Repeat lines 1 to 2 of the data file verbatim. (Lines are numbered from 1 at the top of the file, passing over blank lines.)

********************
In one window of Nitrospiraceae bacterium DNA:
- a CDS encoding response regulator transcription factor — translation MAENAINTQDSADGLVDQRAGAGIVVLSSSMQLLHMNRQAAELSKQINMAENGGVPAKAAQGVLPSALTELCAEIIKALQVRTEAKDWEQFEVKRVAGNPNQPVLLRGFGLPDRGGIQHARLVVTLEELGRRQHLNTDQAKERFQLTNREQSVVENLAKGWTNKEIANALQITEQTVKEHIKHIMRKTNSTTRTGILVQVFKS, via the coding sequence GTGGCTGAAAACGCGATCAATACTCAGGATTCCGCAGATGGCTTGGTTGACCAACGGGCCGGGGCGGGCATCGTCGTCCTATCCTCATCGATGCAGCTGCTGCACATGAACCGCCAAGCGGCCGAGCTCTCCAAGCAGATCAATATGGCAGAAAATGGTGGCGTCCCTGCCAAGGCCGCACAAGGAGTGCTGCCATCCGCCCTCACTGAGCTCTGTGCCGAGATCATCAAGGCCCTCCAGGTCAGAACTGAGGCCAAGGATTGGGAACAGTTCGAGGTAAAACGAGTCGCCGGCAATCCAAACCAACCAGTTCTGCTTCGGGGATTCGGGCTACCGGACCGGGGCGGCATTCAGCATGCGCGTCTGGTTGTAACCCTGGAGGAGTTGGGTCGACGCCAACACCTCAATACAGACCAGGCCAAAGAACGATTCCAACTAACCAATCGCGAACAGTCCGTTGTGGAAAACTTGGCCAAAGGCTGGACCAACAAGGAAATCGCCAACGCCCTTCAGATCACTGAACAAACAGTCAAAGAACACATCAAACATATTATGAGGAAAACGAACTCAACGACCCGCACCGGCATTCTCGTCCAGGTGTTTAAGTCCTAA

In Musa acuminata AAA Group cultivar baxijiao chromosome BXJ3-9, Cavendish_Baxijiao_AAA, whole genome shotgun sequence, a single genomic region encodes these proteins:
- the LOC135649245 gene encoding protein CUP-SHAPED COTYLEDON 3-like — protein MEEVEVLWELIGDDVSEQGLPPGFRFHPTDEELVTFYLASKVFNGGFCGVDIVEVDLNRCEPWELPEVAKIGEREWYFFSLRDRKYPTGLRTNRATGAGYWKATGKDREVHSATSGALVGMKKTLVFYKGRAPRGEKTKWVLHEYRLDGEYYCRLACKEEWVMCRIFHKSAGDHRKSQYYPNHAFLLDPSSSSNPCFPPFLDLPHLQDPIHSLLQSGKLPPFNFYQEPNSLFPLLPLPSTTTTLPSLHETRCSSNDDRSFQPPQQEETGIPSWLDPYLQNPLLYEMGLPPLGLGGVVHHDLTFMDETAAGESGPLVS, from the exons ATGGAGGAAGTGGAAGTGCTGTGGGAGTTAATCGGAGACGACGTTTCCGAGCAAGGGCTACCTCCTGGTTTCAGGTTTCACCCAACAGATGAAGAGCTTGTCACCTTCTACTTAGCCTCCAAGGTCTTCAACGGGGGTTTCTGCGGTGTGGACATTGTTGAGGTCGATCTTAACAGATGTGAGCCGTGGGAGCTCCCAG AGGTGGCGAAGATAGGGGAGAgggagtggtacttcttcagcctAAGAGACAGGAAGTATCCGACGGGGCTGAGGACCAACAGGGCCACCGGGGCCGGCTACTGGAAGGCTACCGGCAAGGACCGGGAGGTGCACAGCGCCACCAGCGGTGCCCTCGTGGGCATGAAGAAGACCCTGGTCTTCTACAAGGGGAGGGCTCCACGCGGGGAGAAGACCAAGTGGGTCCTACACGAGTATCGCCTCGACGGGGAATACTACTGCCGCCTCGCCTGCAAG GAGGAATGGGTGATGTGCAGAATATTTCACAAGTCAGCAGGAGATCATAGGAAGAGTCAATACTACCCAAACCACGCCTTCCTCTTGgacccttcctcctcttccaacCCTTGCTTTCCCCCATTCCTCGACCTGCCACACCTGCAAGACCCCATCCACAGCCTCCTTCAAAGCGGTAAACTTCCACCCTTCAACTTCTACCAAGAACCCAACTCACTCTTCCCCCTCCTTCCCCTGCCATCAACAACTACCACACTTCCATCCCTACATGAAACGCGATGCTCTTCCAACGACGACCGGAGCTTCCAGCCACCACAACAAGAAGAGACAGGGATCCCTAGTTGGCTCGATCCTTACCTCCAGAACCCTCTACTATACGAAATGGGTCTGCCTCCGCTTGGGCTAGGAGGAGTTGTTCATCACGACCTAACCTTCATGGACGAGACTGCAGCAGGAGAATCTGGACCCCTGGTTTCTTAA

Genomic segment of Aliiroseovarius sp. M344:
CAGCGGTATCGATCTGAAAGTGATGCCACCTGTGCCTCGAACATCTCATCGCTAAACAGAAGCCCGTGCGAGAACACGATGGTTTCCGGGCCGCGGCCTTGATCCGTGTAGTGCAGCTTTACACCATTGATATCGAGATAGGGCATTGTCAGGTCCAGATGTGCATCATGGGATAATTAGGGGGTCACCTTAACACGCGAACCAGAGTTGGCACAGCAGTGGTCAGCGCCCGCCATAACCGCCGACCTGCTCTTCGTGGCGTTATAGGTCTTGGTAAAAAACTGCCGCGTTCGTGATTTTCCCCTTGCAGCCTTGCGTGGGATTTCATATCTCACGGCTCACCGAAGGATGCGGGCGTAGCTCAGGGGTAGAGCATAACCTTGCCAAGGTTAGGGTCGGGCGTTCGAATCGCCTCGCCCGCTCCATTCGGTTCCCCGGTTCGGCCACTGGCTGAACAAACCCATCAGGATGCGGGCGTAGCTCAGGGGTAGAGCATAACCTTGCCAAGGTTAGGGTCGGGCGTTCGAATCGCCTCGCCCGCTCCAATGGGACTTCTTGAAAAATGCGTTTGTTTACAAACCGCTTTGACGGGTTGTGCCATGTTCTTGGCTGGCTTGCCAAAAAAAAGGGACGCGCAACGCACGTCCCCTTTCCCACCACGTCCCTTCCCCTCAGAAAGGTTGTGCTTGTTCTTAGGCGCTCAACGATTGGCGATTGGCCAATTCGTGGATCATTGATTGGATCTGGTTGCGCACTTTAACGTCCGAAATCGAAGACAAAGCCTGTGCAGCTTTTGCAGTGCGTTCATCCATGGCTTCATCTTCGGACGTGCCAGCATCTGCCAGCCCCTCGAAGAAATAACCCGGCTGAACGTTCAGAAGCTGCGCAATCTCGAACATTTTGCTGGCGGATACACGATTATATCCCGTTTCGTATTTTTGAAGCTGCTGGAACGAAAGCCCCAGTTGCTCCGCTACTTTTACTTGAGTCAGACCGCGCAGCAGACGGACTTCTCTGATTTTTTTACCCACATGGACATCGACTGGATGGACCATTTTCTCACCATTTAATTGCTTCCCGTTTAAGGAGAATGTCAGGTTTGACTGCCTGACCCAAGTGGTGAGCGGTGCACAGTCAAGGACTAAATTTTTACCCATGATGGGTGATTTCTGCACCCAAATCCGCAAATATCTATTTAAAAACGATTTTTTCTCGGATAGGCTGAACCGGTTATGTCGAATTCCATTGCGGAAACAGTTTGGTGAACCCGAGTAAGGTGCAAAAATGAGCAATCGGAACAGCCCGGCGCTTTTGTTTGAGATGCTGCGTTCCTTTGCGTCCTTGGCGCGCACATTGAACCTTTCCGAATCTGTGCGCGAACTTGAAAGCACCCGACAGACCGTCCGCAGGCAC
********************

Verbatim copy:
In one window of Nitrospiraceae bacterium DNA:
- a CDS encoding response regulator transcription factor — translation MAENAINTQDSADGLVDQRAGAGIVVLSSSMQLLHMNRQAAELSKQINMAENGGVPAKAAQGVLPSALTELCAEIIKALQVRTEAKDWEQFEVKRVAGNPNQPVLLRGFGLPDRGGIQHARLVVTLEELGRRQHLNTDQAKERFQLTNREQSVVENLAKGWTNKEIANALQITEQTVKEHIKHIMRKTNSTTRTGILVQVFKS, via the coding sequence GTGGCTGAAAACGCGATCAATACTCAGGATTCCGCAGATGGCTTGGTTGACCAACGGGCCGGGGCGGGCATCGTCGTCCTATCCTCATCGATGCAGCTGCTGCACATGAACCGCCAAGCGGCCGAGCTCTCCAAGCAGATCAATATGGCAGAAAATGGTGGCGTCCCTGCCAAGGCCGCACAAGGAGTGCTGCCATCCGCCCTCACTGAGCTCTGTGCCGAGATCATCAAGGCCCTCCAGGTCAGAACTGAGGCCAAGGATTGGGAACAGTTCGAGGTAAAACGAGTCGCCGGCAATCCAAACCAACCAGTTCTGCTTCGGGGATTCGGGCTACCGGACCGGGGCGGCATTCAGCATGCGCGTCTGGTTGTAACCCTGGAGGAGTTGGGTCGACGCCAACACCTCAATACAGACCAGGCCAAAGAACGATTCCAACTAACCAATCGCGAACAGTCCGTTGTGGAAAACTTGGCCAAAGGCTGGACCAACAAGGAAATCGCCAACGCCCTTCAGATCACTGAACAAACAGTCAAAGAACACATCAAACATATTATGAGGAAAACGAACTCAACGACCCGCACCGGCATTCTCGTCCAGGTGTTTAAGTCCTAA